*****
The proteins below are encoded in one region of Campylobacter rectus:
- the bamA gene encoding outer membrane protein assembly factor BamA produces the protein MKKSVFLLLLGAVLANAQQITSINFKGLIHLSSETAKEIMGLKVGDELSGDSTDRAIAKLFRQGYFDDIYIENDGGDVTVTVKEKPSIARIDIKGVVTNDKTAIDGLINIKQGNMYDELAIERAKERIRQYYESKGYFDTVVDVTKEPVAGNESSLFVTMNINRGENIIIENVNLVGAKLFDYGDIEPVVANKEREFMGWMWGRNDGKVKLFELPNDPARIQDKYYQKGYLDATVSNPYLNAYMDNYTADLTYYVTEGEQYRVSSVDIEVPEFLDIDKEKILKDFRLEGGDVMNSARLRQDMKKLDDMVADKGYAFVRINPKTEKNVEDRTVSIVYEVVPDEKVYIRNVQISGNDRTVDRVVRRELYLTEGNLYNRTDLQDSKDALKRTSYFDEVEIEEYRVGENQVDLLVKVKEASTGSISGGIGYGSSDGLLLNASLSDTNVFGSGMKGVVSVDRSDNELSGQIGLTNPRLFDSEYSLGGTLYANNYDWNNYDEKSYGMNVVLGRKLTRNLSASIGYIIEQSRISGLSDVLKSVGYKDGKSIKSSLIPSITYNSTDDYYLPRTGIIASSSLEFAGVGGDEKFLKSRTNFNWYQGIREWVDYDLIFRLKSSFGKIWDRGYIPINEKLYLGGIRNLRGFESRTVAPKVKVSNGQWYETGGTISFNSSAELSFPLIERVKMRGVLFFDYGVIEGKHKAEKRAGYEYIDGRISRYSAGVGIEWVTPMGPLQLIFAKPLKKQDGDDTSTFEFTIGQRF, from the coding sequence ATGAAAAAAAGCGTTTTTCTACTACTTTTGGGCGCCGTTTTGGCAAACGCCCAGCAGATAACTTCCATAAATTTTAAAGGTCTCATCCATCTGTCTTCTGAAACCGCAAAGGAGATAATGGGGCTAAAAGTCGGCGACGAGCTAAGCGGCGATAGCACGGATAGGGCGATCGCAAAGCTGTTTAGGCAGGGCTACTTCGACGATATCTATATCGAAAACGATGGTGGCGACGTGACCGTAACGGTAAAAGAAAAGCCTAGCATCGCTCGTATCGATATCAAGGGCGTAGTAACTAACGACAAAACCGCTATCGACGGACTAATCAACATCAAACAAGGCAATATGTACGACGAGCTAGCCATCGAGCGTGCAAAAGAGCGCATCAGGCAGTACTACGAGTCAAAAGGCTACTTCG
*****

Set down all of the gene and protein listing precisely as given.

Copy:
The proteins below are encoded in one region of Campylobacter rectus:
- the bamA gene encoding outer membrane protein assembly factor BamA produces the protein MKKSVFLLLLGAVLANAQQITSINFKGLIHLSSETAKEIMGLKVGDELSGDSTDRAIAKLFRQGYFDDIYIENDGGDVTVTVKEKPSIARIDIKGVVTNDKTAIDGLINIKQGNMYDELAIERAKERIRQYYESKGYFDTVVDVTKEPVAGNESSLFVTMNINRGENIIIENVNLVGAKLFDYGDIEPVVANKEREFMGWMWGRNDGKVKLFELPNDPARIQDKYYQKGYLDATVSNPYLNAYMDNYTADLTYYVTEGEQYRVSSVDIEVPEFLDIDKEKILKDFRLEGGDVMNSARLRQDMKKLDDMVADKGYAFVRINPKTEKNVEDRTVSIVYEVVPDEKVYIRNVQISGNDRTVDRVVRRELYLTEGNLYNRTDLQDSKDALKRTSYFDEVEIEEYRVGENQVDLLVKVKEASTGSISGGIGYGSSDGLLLNASLSDTNVFGSGMKGVVSVDRSDNELSGQIGLTNPRLFDSEYSLGGTLYANNYDWNNYDEKSYGMNVVLGRKLTRNLSASIGYIIEQSRISGLSDVLKSVGYKDGKSIKSSLIPSITYNSTDDYYLPRTGIIASSSLEFAGVGGDEKFLKSRTNFNWYQGIREWVDYDLIFRLKSSFGKIWDRGYIPINEKLYLGGIRNLRGFESRTVAPKVKVSNGQWYETGGTISFNSSAELSFPLIERVKMRGVLFFDYGVIEGKHKAEKRAGYEYIDGRISRYSAGVGIEWVTPMGPLQLIFAKPLKKQDGDDTSTFEFTIGQRF, from the coding sequence ATGAAAAAAAGCGTTTTTCTACTACTTTTGGGCGCCGTTTTGGCAAACGCCCAGCAGATAACTTCCATAAATTTTAAAGGTCTCATCCATCTGTCTTCTGAAACCGCAAAGGAGATAATGGGGCTAAAAGTCGGCGACGAGCTAAGCGGCGATAGCACGGATAGGGCGATCGCAAAGCTGTTTAGGCAGGGCTACTTCGACGATATCTATATCGAAAACGATGGTGGCGACGTGACCGTAACGGTAAAAGAAAAGCCTAGCATCGCTCGTATCGATATCAAGGGCGTAGTAACTAACGACAAAACCGCTATCGACGGACTAATCAACATCAAACAAGGCAATATGTACGACGAGCTAGCCATCGAGCGTGCAAAAGAGCGCATCAGGCAGTACTACGAGTCAAAAGGCTACTTCG